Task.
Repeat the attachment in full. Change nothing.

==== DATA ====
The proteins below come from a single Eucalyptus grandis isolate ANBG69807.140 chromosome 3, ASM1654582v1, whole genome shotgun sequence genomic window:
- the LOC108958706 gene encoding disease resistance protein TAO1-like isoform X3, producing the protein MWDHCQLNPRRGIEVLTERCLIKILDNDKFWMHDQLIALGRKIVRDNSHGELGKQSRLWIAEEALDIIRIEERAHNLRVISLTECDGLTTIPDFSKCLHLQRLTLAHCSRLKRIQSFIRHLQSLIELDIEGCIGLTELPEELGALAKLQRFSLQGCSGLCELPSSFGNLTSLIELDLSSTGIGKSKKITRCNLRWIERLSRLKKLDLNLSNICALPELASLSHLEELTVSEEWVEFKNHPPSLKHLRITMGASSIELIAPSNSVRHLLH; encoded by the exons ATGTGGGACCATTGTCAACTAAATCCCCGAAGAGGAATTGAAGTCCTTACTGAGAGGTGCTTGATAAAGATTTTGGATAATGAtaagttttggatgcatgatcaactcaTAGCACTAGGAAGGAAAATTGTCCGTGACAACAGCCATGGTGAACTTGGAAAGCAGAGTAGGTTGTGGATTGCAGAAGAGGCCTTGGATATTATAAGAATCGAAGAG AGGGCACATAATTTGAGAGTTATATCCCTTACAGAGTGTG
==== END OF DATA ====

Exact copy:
The proteins below come from a single Eucalyptus grandis isolate ANBG69807.140 chromosome 3, ASM1654582v1, whole genome shotgun sequence genomic window:
- the LOC108958706 gene encoding disease resistance protein TAO1-like isoform X3, producing the protein MWDHCQLNPRRGIEVLTERCLIKILDNDKFWMHDQLIALGRKIVRDNSHGELGKQSRLWIAEEALDIIRIEERAHNLRVISLTECDGLTTIPDFSKCLHLQRLTLAHCSRLKRIQSFIRHLQSLIELDIEGCIGLTELPEELGALAKLQRFSLQGCSGLCELPSSFGNLTSLIELDLSSTGIGKSKKITRCNLRWIERLSRLKKLDLNLSNICALPELASLSHLEELTVSEEWVEFKNHPPSLKHLRITMGASSIELIAPSNSVRHLLH; encoded by the exons ATGTGGGACCATTGTCAACTAAATCCCCGAAGAGGAATTGAAGTCCTTACTGAGAGGTGCTTGATAAAGATTTTGGATAATGAtaagttttggatgcatgatcaactcaTAGCACTAGGAAGGAAAATTGTCCGTGACAACAGCCATGGTGAACTTGGAAAGCAGAGTAGGTTGTGGATTGCAGAAGAGGCCTTGGATATTATAAGAATCGAAGAG AGGGCACATAATTTGAGAGTTATATCCCTTACAGAGTGTG